Wednesday, September 02, 2009

Helicopter Parents

When Philip went off to college, I first heard about "helicopter parents" who hover and make decisions for their kids and don't allow them to make their own mistakes & learn from them.

I think maybe it starts early. Do we let a kid bump his head on the underneath side of the table as he's learning to walk? Do we fret when the budding bike-rider scrapes up her knee, or do we matter-of-factly wash away the blood and send her on her way? Do we teach children from their earliest days that any bump, bruise, cut, splash of water in the face, is something for which they need comfort and soothing?

Of course, we don't want to be callous to sorrow and pain. But look at how we've been training the children: dumbing-down playgrounds, the widespread use of helmets and knee-pads, and the fear among parents of tree-climbing and mosquito-stings. No wonder we end up with a society where the adults think they have a right to a life without pain, where lawsuits allow outrageous sums for "pain and suffering," and where somebody else should be paying for my health insurance and my new & more-gas-efficient car and my house that was destroyed by the river after I built in a flood plain.

If we're afraid to let a toddler fall-down-&-go-boom, then it makes sense that we're afraid to let them make their own mistakes 15 or 20 or 30 years later when the stakes are even higher.


  1. I think this hovering extends to protection from germs too. We try to save our children from exposure to every cold virus, with the result that their bodies don't develop immunities and are weak.

  2. You've hit one of my pet issues. We have a great climbing tree in our backyard and I can't believe the number of kids we've had over whose parents won't let them climb it w/my kids-- and it's not even very tall and the kids can't climb very high.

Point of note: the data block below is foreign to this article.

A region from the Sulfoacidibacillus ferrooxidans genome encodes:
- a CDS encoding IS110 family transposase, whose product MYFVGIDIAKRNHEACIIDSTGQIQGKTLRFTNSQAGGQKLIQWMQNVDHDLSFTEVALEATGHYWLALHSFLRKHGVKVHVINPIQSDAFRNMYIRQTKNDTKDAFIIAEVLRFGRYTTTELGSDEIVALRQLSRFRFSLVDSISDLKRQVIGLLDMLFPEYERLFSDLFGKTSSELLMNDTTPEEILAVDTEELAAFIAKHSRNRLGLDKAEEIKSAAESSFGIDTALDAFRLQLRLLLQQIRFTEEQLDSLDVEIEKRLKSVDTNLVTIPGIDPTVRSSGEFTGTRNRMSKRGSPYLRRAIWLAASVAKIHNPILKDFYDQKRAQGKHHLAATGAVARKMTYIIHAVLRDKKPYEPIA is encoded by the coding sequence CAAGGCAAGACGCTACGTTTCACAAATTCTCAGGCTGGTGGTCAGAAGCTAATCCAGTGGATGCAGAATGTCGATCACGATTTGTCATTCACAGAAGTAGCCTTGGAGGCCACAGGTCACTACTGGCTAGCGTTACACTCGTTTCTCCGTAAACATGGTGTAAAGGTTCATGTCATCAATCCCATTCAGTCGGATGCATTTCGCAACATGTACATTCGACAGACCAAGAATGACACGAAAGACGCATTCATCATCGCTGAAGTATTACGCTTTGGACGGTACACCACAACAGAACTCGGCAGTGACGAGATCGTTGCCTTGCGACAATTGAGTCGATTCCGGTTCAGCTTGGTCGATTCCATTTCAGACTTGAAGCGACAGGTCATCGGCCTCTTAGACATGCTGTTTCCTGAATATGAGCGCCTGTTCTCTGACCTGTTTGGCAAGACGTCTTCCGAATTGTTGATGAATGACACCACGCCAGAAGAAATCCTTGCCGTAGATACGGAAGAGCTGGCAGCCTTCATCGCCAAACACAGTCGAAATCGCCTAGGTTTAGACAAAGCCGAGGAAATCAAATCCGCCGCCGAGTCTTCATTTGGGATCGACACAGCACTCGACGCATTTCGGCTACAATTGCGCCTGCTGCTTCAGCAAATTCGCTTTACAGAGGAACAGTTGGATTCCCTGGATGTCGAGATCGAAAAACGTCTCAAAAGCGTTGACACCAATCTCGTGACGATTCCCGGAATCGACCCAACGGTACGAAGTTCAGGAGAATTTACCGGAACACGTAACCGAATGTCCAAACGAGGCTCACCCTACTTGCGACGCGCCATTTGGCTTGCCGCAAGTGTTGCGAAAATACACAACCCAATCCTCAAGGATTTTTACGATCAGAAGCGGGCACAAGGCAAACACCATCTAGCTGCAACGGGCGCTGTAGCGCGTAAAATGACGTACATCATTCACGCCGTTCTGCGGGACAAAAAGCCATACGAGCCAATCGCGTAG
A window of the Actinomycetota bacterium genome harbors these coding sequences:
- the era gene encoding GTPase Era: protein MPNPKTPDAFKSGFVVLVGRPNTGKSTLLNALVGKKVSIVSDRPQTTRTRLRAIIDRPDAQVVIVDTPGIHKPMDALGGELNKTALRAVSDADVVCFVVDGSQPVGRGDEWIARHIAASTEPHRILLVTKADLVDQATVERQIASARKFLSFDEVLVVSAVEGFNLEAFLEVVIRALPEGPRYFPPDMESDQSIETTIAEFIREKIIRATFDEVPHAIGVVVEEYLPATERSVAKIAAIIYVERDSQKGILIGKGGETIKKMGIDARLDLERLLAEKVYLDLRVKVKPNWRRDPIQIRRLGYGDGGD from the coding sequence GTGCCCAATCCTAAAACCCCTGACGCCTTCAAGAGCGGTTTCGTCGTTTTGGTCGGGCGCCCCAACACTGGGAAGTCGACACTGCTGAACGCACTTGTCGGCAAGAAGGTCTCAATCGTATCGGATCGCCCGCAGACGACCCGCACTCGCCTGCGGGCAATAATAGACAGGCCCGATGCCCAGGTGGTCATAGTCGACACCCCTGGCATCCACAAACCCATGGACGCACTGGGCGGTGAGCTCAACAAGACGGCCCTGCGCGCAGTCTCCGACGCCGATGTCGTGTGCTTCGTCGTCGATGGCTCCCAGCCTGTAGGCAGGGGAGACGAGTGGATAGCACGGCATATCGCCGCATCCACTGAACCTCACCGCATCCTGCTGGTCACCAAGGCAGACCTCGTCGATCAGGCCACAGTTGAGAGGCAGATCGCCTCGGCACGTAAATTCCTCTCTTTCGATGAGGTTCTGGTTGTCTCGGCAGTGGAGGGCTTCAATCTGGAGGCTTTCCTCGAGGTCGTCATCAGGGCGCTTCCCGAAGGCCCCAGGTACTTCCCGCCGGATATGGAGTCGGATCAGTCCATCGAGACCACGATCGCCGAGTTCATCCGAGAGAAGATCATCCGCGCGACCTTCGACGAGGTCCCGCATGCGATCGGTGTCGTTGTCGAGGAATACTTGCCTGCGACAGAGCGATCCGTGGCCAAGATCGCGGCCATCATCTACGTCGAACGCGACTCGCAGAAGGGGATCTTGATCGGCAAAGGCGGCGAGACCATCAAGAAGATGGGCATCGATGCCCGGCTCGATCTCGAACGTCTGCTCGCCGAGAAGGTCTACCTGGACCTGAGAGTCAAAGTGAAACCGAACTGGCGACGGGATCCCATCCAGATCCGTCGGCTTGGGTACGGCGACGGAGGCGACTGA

Suffice it to say, I agree with you.

  3. Ditto
    I have actually quit talking about that in ordinary conversation with people because it seems to be such a hot topic. I am relieved to know there are others out there that think the way I do!

  4. I am a great believer in the value of scraped knees and dirty hands, climbing trees and learning to use power tools. I miss tall slides and real monkey bars and merry-go-rounds. Playgrounds used to be fun for older kids, too. Now they're for sheltered three-year-olds. BTW--when you are the parent of a college student living at home, it takes a lot of effort to help them be independent. :)

  5. We were just talking about this today. We always had recess in school and we had GREAT playgrounds! Huge slides, lots of things to hang on. We did get banged up, sometimes, just a little...I remember getting band-aids. But we learned what we could and could not do...and we even knew that sometimes, when you are having GREAT fun, you might get a scratch....but it was worth it.

  6. Cate...we had a huge weeping willow tree in our backyard. I would climb to the absolute top and hold on and sway in the breeze. I could see many roof tops from up there. It was quiet and felt so good. It is one of my fondest memories of being a kid....and I still love trees!